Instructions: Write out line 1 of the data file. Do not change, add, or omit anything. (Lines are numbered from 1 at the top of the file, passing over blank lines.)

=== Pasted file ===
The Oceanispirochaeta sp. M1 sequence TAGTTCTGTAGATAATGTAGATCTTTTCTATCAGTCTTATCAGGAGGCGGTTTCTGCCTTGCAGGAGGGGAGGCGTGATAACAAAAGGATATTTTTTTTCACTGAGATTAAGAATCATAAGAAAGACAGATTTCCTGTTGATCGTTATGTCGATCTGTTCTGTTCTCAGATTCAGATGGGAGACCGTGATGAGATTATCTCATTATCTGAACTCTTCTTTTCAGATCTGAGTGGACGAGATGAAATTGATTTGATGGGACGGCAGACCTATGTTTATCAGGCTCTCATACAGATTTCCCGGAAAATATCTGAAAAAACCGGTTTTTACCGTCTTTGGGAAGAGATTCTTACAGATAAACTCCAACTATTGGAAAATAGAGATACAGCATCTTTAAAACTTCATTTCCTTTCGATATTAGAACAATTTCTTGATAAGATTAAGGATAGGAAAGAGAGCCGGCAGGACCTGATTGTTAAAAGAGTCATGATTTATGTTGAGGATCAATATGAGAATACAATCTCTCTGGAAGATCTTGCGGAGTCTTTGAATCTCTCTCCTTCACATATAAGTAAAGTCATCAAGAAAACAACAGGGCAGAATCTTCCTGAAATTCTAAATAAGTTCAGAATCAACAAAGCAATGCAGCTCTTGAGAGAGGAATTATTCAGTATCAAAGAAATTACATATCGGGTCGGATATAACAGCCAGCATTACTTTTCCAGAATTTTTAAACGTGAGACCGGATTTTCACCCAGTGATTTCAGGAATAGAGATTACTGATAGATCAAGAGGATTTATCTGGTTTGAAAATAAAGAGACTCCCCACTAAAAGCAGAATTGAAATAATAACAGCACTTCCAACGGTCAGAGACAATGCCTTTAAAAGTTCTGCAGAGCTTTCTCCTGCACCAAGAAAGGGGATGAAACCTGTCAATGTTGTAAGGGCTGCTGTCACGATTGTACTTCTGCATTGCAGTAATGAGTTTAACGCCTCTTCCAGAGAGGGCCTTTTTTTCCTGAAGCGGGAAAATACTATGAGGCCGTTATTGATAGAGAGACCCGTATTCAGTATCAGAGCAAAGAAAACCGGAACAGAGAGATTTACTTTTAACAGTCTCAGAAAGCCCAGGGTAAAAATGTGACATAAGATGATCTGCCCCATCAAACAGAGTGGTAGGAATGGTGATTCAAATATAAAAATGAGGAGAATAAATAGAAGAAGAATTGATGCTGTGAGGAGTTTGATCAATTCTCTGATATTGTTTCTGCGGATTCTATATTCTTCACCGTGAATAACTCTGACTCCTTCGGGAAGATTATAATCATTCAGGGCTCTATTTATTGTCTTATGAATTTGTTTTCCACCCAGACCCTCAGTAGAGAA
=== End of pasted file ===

The Oceanispirochaeta sp. M1 sequence TAGTTCTGTAGATAATGTAGATCTTTTCTATCAGTCTTATCAGGAGGCGGTTTCTGCCTTGCAGGAGGGGAGGCGTGATAACAAAAGGATATTTTTTTTCACTGAGATTAAGAATCATAAGAAAGACAGATTTCCTGTTGATCGTTATGTCGATCTGTTCTGTTCTCAGATTCAGATGGGAGACCGTGATGAGATTATCTCATTATCTGAACTCTTCTTTTCAGATCTGAGTGGACGAGATGAAATTGATTTGATGGGACGGCAGACCTATGTTTATCAGGCTCTCATACAGATTTCCCGGAAAATATCTGAAAAAACCGGTTTTTACCGTCTTTGGGAAGAGATTCTTACAGATAAACTCCAACTATTGGAAAATAGAGATACAGCATCTTTAAAACTTCATTTCCTTTCGATATTAGAACAATTTCTTGATAAGATTAAGGATAGGAAAGAGAGCCGGCAGGACCTGATTGTTAAAAGAGTCATGATTTATGTTGAGGATCAATATGAGAATACAATCTCTCTGGAAGATCTTGCGGAGTCTTTGAATCTCTCTCCTTCACATATAAGTAAAGTCATCAAGAAAACAACAGGGCAGAATCTTCCTGAAATTCTAAATAAGTTCAGAATCAACAAAGCAATGCAGCTCTTGAGAGAGGAATTATTCAGTATCAAAGAAATTACATATCGGGTCGGATATAACAGCCAGCATTACTTTTCCAGAATTTTTAAACGTGAGACCGGATTTTCACCCAGTGATTTCAGGAATAGAGATTACTGATAGATCAAGAGGATTTATCTGGTTTGAAAATAAAGAGACTCCCCACTAAAAGCAGAATTGAAATAATAACAGCACTTCCAACGGTCAGAGACAATGCCTTTAAAAGTTCTGCAGAGCTTTCTCCTGCACCAAGAAAGGGGATGAAACCTGTCAATGTTGTAAGGGCTGCTGTCACGATTGTACTTCTGCATTGCAGTAATGAGTTTAACGCCTCTTCCAGAGAGGGCCTTTTTTTCCTGAAGCGGGAAAATACTATGAGGCCGTTATTGATAGAGAGACCCGTATTCAGTATCAGAGCAAAGAAAACCGGAACAGAGAGATTTACTTTTAACAGTCTCAGAAAGCCCAGGGTAAAAATGTGACATAAGATGATCTGCCCCATCAAACAGAGTGGTAGGAATGGTGATTCAAATATAAAAATGAGGAGAATAAATAGAAGAAGAATTGATGCTGTGAGGAGTTTGATCAATTCTCTGATATTGTTTCTGCGGATTCTATATTCTTCACCGTGAATAACTCTGACTCCTTCGGGAAGATTATAATCATTCAGGGCTCTATTTATTGTCTTATGAATTTGTTTTCCACCCAGACCCTCAGTAGAGAA